Democrats lost two governorships to the Republicans yesterday, which is the best electoral news for the GOP in five years. However, a Democrat in New York State won a congressional seat that had been held by the Republicans, in an area that, generally, through several redistrictings, had been won by Republicans forever.
Bob McDonnell's victory in Virginia is significant in ending a Democratic winning streak in that state. Last year, Barack Obama was the first Democratic nominee in 44 years to win Virginia's electoral votes. As of 2007, there were two Democratic U.S. senators for the first time in 34 years. And the state had elected Democratic governors in 2001 and 2005.
But, in one sense, Chris Christie's New Jersey win is even more important. Winning only in states such as Virginia would reinforce the impression that the Republican Party is becoming the last thing anyone 50 years ago or so would have thought it would become: a southeastern regional party.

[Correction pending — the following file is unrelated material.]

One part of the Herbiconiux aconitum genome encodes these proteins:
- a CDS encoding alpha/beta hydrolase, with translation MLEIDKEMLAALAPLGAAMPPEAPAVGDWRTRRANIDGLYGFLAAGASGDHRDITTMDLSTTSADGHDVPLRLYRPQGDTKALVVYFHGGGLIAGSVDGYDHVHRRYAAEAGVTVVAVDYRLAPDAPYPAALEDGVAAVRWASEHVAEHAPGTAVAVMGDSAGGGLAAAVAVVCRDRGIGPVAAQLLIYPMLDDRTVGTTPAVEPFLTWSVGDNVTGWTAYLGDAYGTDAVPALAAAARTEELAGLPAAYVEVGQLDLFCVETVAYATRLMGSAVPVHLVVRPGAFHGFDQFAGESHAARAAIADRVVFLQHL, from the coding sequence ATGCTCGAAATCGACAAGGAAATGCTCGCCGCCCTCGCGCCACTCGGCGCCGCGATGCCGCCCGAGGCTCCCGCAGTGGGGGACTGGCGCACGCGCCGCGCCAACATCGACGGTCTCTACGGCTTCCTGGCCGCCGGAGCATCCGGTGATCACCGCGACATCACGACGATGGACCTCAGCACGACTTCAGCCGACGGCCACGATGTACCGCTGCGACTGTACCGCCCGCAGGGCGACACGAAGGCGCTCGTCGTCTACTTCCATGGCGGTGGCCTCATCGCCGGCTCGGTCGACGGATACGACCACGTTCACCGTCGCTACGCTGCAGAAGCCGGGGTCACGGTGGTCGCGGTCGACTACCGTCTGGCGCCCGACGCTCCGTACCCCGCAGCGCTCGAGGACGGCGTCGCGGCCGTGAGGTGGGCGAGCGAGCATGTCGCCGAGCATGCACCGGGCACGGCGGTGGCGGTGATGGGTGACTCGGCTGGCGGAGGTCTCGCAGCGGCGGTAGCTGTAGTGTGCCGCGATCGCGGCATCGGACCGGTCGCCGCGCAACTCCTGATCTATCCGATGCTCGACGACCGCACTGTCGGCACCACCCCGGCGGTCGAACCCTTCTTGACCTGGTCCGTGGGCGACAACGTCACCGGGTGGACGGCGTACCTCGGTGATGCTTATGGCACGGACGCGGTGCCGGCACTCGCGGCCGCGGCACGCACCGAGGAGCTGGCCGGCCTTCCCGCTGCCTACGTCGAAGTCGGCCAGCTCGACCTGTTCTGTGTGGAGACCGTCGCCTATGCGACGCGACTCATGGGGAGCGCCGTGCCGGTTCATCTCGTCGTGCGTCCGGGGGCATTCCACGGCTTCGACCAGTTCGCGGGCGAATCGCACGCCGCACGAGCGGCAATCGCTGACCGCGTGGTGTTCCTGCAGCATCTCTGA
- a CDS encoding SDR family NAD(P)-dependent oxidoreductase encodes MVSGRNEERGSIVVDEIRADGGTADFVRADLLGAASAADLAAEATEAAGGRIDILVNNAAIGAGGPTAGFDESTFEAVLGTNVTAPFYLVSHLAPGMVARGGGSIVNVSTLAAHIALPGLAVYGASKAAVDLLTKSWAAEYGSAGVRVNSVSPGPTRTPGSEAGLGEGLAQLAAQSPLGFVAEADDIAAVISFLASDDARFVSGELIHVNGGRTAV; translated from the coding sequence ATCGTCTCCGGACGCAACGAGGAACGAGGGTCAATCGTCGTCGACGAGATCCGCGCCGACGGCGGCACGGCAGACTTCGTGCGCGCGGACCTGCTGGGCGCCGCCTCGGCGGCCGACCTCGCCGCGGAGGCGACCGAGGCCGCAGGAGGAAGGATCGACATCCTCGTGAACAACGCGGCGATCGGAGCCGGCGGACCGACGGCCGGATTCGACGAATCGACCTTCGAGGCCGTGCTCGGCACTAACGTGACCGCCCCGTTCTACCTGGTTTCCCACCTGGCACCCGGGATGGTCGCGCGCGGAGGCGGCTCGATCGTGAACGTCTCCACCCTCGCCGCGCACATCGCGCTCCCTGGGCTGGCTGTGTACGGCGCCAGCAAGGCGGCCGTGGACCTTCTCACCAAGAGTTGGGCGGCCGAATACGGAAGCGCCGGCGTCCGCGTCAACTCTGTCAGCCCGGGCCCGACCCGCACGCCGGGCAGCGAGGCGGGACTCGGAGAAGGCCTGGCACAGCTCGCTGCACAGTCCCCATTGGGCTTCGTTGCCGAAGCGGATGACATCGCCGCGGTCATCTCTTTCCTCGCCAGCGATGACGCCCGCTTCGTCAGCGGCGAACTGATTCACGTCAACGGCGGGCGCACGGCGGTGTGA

Democrat Bill Owens's victory in the special election in New York's 23rd congressional district, complicates the picture somewhat. Even though runner-up Doug Hoffman was not the Republican nominee, many Republicans supported him, so his defeat needs to be acknowledged as a GOP loss. That will intensify the debate about whether the party should be more ideologically diverse, as it was back in the days when it dominated politics in the northeastern states.
Last night, the White House proudly proclaimed that President Obama was not watching the election returns. If he wants to stay in his current residence after 2013, he might want to reconsider his position on paying attention to what the voters are saying.